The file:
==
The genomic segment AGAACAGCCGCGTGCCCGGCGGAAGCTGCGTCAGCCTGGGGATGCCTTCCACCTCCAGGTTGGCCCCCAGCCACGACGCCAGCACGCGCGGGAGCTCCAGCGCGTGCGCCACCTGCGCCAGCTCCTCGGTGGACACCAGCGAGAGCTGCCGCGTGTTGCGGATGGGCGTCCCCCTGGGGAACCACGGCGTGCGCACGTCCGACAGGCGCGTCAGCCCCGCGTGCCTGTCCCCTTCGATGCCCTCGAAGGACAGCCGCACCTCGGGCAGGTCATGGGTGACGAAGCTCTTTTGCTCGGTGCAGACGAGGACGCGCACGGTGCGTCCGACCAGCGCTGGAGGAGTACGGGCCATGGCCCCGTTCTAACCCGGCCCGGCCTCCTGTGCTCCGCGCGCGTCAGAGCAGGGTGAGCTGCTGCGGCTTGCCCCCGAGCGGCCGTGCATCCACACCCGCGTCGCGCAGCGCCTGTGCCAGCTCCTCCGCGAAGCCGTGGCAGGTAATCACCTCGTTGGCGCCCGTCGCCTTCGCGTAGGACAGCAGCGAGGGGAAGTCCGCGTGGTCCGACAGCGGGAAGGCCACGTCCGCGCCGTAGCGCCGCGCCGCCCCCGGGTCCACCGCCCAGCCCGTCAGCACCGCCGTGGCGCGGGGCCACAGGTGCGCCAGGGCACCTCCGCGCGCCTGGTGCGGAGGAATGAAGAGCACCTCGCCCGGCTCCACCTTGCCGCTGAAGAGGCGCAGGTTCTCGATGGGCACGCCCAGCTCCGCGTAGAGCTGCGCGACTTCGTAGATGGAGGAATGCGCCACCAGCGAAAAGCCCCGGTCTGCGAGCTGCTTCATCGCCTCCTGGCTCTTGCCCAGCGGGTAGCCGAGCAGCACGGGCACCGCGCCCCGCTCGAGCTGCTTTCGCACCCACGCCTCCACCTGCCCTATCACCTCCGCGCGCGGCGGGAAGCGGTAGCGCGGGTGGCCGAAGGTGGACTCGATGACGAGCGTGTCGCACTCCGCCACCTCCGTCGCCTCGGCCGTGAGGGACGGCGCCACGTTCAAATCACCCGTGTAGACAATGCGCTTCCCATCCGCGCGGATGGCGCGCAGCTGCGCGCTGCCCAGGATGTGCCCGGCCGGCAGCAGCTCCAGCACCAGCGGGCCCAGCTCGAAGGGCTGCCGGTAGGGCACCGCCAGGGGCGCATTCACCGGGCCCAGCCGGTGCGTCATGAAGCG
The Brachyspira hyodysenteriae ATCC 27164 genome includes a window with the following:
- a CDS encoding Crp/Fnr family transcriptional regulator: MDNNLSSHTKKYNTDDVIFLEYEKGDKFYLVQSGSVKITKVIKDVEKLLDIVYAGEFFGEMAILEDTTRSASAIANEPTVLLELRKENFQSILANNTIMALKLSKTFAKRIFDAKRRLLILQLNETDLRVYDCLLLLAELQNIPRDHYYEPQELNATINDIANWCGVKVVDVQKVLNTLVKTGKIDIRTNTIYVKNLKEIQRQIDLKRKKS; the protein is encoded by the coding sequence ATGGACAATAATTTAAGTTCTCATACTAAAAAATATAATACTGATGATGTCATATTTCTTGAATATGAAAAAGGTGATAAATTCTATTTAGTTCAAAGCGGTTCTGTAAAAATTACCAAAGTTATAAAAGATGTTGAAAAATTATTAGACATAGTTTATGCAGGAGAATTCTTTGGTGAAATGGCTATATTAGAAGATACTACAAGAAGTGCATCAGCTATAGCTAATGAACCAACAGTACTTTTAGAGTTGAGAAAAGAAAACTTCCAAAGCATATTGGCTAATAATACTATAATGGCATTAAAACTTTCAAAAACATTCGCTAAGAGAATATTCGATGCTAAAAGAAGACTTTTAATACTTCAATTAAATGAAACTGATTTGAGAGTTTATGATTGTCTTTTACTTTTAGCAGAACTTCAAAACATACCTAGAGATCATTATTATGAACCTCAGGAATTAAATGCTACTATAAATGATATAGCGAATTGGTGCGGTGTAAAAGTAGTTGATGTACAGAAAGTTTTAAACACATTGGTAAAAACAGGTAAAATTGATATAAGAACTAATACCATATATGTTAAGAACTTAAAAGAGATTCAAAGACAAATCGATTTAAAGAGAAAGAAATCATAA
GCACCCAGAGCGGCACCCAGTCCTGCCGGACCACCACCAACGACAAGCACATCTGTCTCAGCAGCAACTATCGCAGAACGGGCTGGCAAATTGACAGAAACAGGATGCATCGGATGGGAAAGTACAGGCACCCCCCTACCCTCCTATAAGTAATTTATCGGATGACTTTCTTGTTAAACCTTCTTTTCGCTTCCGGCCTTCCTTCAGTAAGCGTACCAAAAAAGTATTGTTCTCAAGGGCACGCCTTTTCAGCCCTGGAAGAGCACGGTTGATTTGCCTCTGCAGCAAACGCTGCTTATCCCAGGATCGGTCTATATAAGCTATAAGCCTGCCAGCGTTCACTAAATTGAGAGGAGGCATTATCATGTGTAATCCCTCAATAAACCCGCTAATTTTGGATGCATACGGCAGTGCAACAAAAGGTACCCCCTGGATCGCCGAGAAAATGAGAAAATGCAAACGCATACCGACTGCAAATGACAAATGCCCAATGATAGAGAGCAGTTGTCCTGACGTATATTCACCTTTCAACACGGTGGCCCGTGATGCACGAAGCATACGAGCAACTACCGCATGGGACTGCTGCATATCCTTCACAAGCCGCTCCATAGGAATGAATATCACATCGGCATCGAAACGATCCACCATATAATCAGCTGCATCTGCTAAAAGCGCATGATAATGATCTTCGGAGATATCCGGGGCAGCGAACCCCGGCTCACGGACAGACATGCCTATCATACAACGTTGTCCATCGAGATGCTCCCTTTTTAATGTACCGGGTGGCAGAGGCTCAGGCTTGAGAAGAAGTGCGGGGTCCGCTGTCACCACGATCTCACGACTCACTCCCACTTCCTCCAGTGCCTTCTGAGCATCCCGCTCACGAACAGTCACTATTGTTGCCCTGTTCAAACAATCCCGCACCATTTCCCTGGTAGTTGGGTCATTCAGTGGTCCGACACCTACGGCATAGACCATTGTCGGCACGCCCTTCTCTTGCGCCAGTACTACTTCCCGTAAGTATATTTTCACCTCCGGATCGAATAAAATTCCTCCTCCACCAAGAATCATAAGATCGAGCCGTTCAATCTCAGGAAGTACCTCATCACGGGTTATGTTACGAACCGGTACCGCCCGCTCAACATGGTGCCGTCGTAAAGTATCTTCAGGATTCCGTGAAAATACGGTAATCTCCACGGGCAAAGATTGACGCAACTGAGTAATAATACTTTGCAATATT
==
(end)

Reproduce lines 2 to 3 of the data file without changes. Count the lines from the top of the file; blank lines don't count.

The Brachyspira hyodysenteriae ATCC 27164 genome includes a window with the following:
- a CDS encoding Crp/Fnr family transcriptional regulator: MDNNLSSHTKKYNTDDVIFLEYEKGDKFYLVQSGSVKITKVIKDVEKLLDIVYAGEFFGEMAILEDTTRSASAIANEPTVLLELRKENFQSILANNTIMALKLSKTFAKRIFDAKRRLLILQLNETDLRVYDCLLLLAELQNIPRDHYYEPQELNATINDIANWCGVKVVDVQKVLNTLVKTGKIDIRTNTIYVKNLKEIQRQIDLKRKKS; the protein is encoded by the coding sequence ATGGACAATAATTTAAGTTCTCATACTAAAAAATATAATACTGATGATGTCATATTTCTTGAATATGAAAAAGGTGATAAATTCTATTTAGTTCAAAGCGGTTCTGTAAAAATTACCAAAGTTATAAAAGATGTTGAAAAATTATTAGACATAGTTTATGCAGGAGAATTCTTTGGTGAAATGGCTATATTAGAAGATACTACAAGAAGTGCATCAGCTATAGCTAATGAACCAACAGTACTTTTAGAGTTGAGAAAAGAAAACTTCCAAAGCATATTGGCTAATAATACTATAATGGCATTAAAACTTTCAAAAACATTCGCTAAGAGAATATTCGATGCTAAAAGAAGACTTTTAATACTTCAATTAAATGAAACTGATTTGAGAGTTTATGATTGTCTTTTACTTTTAGCAGAACTTCAAAACATACCTAGAGATCATTATTATGAACCTCAGGAATTAAATGCTACTATAAATGATATAGCGAATTGGTGCGGTGTAAAAGTAGTTGATGTACAGAAAGTTTTAAACACATTGGTAAAAACAGGTAAAATTGATATAAGAACTAATACCATATATGTTAAGAACTTAAAAGAGATTCAAAGACAAATCGATTTAAAGAGAAAGAAATCATAA